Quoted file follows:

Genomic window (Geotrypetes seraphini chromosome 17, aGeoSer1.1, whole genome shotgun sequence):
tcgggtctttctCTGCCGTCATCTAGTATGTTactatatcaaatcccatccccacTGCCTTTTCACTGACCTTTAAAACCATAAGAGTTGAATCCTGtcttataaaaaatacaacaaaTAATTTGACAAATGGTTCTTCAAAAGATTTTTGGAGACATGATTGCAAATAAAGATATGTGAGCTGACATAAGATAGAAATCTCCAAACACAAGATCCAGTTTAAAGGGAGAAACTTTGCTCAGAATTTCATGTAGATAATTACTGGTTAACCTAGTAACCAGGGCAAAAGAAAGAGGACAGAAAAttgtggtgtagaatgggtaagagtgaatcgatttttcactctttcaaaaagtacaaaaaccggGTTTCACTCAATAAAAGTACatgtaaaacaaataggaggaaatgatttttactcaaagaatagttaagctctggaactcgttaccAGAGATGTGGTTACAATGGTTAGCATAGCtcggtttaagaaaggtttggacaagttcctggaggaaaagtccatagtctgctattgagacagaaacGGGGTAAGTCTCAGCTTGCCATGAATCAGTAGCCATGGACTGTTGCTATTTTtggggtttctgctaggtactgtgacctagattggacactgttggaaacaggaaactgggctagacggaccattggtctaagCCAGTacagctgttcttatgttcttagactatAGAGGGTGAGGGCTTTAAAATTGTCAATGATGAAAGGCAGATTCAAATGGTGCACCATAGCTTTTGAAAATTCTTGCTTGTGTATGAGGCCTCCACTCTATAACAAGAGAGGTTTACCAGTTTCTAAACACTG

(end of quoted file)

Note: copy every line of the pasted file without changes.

Genomic window (Geotrypetes seraphini chromosome 17, aGeoSer1.1, whole genome shotgun sequence):
tcgggtctttctCTGCCGTCATCTAGTATGTTactatatcaaatcccatccccacTGCCTTTTCACTGACCTTTAAAACCATAAGAGTTGAATCCTGtcttataaaaaatacaacaaaTAATTTGACAAATGGTTCTTCAAAAGATTTTTGGAGACATGATTGCAAATAAAGATATGTGAGCTGACATAAGATAGAAATCTCCAAACACAAGATCCAGTTTAAAGGGAGAAACTTTGCTCAGAATTTCATGTAGATAATTACTGGTTAACCTAGTAACCAGGGCAAAAGAAAGAGGACAGAAAAttgtggtgtagaatgggtaagagtgaatcgatttttcactctttcaaaaagtacaaaaaccggGTTTCACTCAATAAAAGTACatgtaaaacaaataggaggaaatgatttttactcaaagaatagttaagctctggaactcgttaccAGAGATGTGGTTACAATGGTTAGCATAGCtcggtttaagaaaggtttggacaagttcctggaggaaaagtccatagtctgctattgagacagaaacGGGGTAAGTCTCAGCTTGCCATGAATCAGTAGCCATGGACTGTTGCTATTTTtggggtttctgctaggtactgtgacctagattggacactgttggaaacaggaaactgggctagacggaccattggtctaagCCAGTacagctgttcttatgttcttagactatAGAGGGTGAGGGCTTTAAAATTGTCAATGATGAAAGGCAGATTCAAATGGTGCACCATAGCTTTTGAAAATTCTTGCTTGTGTATGAGGCCTCCACTCTATAACAAGAGAGGTTTACCAGTTTCTAAACACTG